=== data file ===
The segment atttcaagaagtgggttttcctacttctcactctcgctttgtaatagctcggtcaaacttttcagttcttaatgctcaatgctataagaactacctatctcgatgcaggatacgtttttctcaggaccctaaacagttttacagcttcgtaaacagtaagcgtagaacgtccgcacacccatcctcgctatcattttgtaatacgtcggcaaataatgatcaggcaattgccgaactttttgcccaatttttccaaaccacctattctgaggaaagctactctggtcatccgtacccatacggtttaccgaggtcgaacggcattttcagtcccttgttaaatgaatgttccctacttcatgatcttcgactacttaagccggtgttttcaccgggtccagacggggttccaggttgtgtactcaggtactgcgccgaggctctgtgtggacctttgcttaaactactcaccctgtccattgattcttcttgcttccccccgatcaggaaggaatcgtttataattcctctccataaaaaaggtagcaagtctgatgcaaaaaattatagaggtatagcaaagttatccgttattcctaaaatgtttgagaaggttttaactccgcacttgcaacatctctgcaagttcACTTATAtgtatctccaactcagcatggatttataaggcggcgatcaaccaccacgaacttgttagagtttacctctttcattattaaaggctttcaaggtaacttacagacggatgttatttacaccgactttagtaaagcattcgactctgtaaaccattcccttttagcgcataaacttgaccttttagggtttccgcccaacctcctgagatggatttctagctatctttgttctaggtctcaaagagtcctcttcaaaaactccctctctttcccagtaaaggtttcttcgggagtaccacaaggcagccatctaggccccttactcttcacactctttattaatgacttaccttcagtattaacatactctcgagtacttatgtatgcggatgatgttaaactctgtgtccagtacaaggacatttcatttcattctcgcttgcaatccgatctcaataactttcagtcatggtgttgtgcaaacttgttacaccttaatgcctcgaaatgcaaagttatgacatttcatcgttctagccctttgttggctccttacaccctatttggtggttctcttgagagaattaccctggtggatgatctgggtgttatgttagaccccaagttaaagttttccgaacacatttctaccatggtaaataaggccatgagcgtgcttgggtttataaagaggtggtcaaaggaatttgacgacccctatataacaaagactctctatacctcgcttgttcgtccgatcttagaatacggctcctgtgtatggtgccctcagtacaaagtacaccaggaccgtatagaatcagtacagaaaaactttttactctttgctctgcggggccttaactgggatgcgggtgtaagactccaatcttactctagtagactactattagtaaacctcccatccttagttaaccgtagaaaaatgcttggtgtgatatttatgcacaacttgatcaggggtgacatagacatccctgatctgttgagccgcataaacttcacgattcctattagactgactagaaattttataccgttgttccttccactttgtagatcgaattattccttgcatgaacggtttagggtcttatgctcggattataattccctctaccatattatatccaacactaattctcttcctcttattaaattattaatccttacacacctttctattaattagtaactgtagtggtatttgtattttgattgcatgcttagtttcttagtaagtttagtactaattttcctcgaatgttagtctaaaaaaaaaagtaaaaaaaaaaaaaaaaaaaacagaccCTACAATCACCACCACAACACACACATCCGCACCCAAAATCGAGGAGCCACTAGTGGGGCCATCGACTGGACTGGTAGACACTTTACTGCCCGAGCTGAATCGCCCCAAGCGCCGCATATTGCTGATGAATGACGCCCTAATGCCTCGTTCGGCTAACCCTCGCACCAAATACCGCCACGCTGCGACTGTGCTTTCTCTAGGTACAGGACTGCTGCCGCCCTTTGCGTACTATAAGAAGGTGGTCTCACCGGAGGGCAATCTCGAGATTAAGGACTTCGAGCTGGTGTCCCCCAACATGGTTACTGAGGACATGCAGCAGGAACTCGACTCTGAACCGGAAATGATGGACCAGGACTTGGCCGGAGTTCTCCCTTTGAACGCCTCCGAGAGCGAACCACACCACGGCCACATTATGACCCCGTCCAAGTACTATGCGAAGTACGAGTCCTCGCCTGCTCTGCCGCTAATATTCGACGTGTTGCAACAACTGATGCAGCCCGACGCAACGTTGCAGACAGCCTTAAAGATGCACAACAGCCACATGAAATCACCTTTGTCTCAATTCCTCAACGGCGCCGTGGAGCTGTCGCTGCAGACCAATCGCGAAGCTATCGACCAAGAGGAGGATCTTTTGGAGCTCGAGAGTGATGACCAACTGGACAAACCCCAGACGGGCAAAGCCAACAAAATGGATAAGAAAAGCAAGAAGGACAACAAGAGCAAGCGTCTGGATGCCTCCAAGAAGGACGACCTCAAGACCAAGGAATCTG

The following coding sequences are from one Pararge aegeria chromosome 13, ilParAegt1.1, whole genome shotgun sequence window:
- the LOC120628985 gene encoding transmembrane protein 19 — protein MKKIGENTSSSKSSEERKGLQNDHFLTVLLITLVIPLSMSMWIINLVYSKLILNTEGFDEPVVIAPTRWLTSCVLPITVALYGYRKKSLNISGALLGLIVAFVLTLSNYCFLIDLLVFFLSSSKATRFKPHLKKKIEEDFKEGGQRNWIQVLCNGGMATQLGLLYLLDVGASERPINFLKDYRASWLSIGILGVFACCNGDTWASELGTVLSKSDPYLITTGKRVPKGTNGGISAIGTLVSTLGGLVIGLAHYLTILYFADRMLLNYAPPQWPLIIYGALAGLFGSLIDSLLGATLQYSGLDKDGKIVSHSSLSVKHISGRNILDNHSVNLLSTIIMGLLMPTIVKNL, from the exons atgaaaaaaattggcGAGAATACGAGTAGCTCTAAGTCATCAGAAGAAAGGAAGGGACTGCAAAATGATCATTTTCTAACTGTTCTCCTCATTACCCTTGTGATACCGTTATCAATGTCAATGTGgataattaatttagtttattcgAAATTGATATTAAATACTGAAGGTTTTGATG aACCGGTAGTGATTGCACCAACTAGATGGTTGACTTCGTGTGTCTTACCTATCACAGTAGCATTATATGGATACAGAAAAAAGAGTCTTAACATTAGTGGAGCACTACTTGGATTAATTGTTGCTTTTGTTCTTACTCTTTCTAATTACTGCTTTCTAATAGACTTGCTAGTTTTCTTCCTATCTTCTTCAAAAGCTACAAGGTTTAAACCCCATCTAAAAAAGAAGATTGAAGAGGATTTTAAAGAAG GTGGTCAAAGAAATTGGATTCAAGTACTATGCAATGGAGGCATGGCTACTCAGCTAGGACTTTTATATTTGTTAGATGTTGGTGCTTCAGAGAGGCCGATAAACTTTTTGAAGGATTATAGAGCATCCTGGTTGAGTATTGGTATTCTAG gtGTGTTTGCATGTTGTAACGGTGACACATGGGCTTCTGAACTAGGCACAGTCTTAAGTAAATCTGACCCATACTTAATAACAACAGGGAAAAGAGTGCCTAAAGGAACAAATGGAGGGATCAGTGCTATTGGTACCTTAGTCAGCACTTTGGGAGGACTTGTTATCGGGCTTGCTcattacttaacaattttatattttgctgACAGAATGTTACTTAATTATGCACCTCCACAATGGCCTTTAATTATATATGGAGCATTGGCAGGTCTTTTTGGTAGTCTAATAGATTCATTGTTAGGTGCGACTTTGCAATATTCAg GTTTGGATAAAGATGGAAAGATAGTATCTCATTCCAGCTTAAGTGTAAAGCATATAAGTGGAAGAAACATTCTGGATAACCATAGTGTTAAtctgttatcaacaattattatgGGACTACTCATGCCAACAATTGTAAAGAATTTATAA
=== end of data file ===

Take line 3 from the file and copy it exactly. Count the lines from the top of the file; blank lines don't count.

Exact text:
- the LOC120628985 gene encoding transmembrane protein 19 — protein MKKIGENTSSSKSSEERKGLQNDHFLTVLLITLVIPLSMSMWIINLVYSKLILNTEGFDEPVVIAPTRWLTSCVLPITVALYGYRKKSLNISGALLGLIVAFVLTLSNYCFLIDLLVFFLSSSKATRFKPHLKKKIEEDFKEGGQRNWIQVLCNGGMATQLGLLYLLDVGASERPINFLKDYRASWLSIGILGVFACCNGDTWASELGTVLSKSDPYLITTGKRVPKGTNGGISAIGTLVSTLGGLVIGLAHYLTILYFADRMLLNYAPPQWPLIIYGALAGLFGSLIDSLLGATLQYSGLDKDGKIVSHSSLSVKHISGRNILDNHSVNLLSTIIMGLLMPTIVKNL, from the exons atgaaaaaaattggcGAGAATACGAGTAGCTCTAAGTCATCAGAAGAAAGGAAGGGACTGCAAAATGATCATTTTCTAACTGTTCTCCTCATTACCCTTGTGATACCGTTATCAATGTCAATGTGgataattaatttagtttattcgAAATTGATATTAAATACTGAAGGTTTTGATG aACCGGTAGTGATTGCACCAACTAGATGGTTGACTTCGTGTGTCTTACCTATCACAGTAGCATTATATGGATACAGAAAAAAGAGTCTTAACATTAGTGGAGCACTACTTGGATTAATTGTTGCTTTTGTTCTTACTCTTTCTAATTACTGCTTTCTAATAGACTTGCTAGTTTTCTTCCTATCTTCTTCAAAAGCTACAAGGTTTAAACCCCATCTAAAAAAGAAGATTGAAGAGGATTTTAAAGAAG GTGGTCAAAGAAATTGGATTCAAGTACTATGCAATGGAGGCATGGCTACTCAGCTAGGACTTTTATATTTGTTAGATGTTGGTGCTTCAGAGAGGCCGATAAACTTTTTGAAGGATTATAGAGCATCCTGGTTGAGTATTGGTATTCTAG gtGTGTTTGCATGTTGTAACGGTGACACATGGGCTTCTGAACTAGGCACAGTCTTAAGTAAATCTGACCCATACTTAATAACAACAGGGAAAAGAGTGCCTAAAGGAACAAATGGAGGGATCAGTGCTATTGGTACCTTAGTCAGCACTTTGGGAGGACTTGTTATCGGGCTTGCTcattacttaacaattttatattttgctgACAGAATGTTACTTAATTATGCACCTCCACAATGGCCTTTAATTATATATGGAGCATTGGCAGGTCTTTTTGGTAGTCTAATAGATTCATTGTTAGGTGCGACTTTGCAATATTCAg GTTTGGATAAAGATGGAAAGATAGTATCTCATTCCAGCTTAAGTGTAAAGCATATAAGTGGAAGAAACATTCTGGATAACCATAGTGTTAAtctgttatcaacaattattatgGGACTACTCATGCCAACAATTGTAAAGAATTTATAA